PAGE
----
Magnify the Lord.
Well but there was more than this:
Spring’s universal bliss
    Much, had much to say
    To offering Mary May.
When drop-of-blood-and-foam-dapple
Bloom lights the orchard-apple
    And thicket and thorp are merry
    With silver-surfèd cherry
And azuring-over greybell makes
Wood banks and brakes wash wet like lakes
    And magic cuckoocall
    Caps, clears, and clinches all—
This ecstasy all through mothering earth
Tells Mary her mirth till Christ’s birth
    To remember and exultation
    In God who was her salvation.’

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  1. Christina says:

    One of my readers has just pointed out to me that the Vision at Fatima was on May 13.

    This put me in mind of a very excellent book I read last year about the astrology of apparitions of the Virgin. It’s by Courtney Roberts and it’s rather a meticulous bit of research.

  2. P says:

    Thanks for the book rec, Christina.

    (Sorry for the lengthy comment. My Merc in Gemini, I guess. Oh, BTW, you’re not doing Madhuri Dixit’s horoscope for May, per chance – ‘No’ is a perfectly acceptable answer for this loyal reader)

    It was only after you pointed out the Mother Goddess connection that I saw it (shame on me – I’m born in Purva Phalguni – the Goddess’s sign in Vedic astrology – at least that’s what the priests at a famous temple in Madras / Chennai told my Grandad when I was born. I ought to at least try to suss out these things!). Anyhoo, it’s a fascinating article: Wicca’s a biggish thing, I suppose, if one is trying to be pagan. My question, tho, is whether there is the concept of a universal mother goddess in European pagan traditions.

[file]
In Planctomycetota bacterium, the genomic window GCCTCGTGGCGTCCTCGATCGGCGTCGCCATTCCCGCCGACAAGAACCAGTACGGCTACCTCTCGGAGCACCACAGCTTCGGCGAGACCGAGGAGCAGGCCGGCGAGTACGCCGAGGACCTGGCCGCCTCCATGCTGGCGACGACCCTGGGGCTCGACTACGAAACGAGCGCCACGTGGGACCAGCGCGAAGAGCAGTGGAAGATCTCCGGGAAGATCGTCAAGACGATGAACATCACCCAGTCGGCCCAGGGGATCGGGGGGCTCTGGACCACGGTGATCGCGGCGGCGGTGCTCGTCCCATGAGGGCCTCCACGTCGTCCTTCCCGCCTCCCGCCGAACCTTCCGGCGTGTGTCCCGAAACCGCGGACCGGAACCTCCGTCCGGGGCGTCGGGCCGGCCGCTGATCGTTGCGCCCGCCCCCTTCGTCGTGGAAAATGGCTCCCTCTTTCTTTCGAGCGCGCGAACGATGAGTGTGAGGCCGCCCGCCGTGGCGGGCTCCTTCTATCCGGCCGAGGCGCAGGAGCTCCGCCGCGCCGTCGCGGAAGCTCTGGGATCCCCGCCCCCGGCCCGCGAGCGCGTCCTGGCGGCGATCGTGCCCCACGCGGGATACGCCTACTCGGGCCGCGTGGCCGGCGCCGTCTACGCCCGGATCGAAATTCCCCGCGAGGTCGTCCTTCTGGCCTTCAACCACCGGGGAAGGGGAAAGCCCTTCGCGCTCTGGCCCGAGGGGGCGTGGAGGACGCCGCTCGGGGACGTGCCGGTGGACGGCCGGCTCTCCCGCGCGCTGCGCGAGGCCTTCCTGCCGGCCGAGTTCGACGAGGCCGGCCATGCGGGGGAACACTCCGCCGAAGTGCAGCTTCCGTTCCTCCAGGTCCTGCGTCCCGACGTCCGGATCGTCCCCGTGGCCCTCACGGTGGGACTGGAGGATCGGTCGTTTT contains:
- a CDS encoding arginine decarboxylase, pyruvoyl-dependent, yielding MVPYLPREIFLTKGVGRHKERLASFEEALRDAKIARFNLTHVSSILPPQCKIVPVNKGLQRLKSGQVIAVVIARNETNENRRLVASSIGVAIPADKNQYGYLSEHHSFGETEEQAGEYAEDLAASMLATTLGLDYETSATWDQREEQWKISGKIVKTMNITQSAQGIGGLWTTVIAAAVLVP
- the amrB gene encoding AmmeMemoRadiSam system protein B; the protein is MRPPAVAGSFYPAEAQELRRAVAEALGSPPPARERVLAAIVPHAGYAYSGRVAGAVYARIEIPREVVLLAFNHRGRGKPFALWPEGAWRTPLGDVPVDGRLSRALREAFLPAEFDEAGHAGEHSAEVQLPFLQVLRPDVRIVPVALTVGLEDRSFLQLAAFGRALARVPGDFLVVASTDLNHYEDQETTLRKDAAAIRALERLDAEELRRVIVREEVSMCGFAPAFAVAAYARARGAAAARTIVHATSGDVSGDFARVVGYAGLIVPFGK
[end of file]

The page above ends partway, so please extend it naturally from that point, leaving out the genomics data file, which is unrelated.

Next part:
This occurred to me as in Hindu / Indian / whatever philosophy, the spirit of the universe is feminine. My interpretation is that essentially, we are ALL under the Great Mother’s protection (the chance of being smashed to smithereens by a meteor notwithstanding).

  3. Christina says:

    Madhuri Dixit – I forgot, but yes I will! -she’s another dancer in the rain.

    Yes, there’s some argument about the Mother Goddess, but I think it’s widely – if not always – accepted that there was a universal mother goddess before the Greek/Norse/Celtic deities that we’re familiar with.

    Two old books – Robert Graves’ The White Goddess and The Golden Bough – are good places to start.

    From an Indian perspective, this will be familiar territory, because, the argument is that Aryan tribes brought the idea of the god of thunder and the Olympians to Greece and melded that with the indigenous mother goddess cult. This is why you see traces of the goddess in all Greek mythology. Just like India in fact. Demeter is especially ancient.

    On my first trip to india, I had this feeling that the beliefs we Europeans have bubbling under Christianity and secularism are very very close to Hinduism in its broadest sense. It’s obvious that some of the gods share roots with the Greek gods.

    The thing that really got me going was the concept of darshan, which is of course something you see at every Spanish/Greek/Italian fiesta when the image of the saint is paraded through the town.

  4. Christina says:

    The goddess hypothesis is not uncontroversial. See this book When God Was a Woman.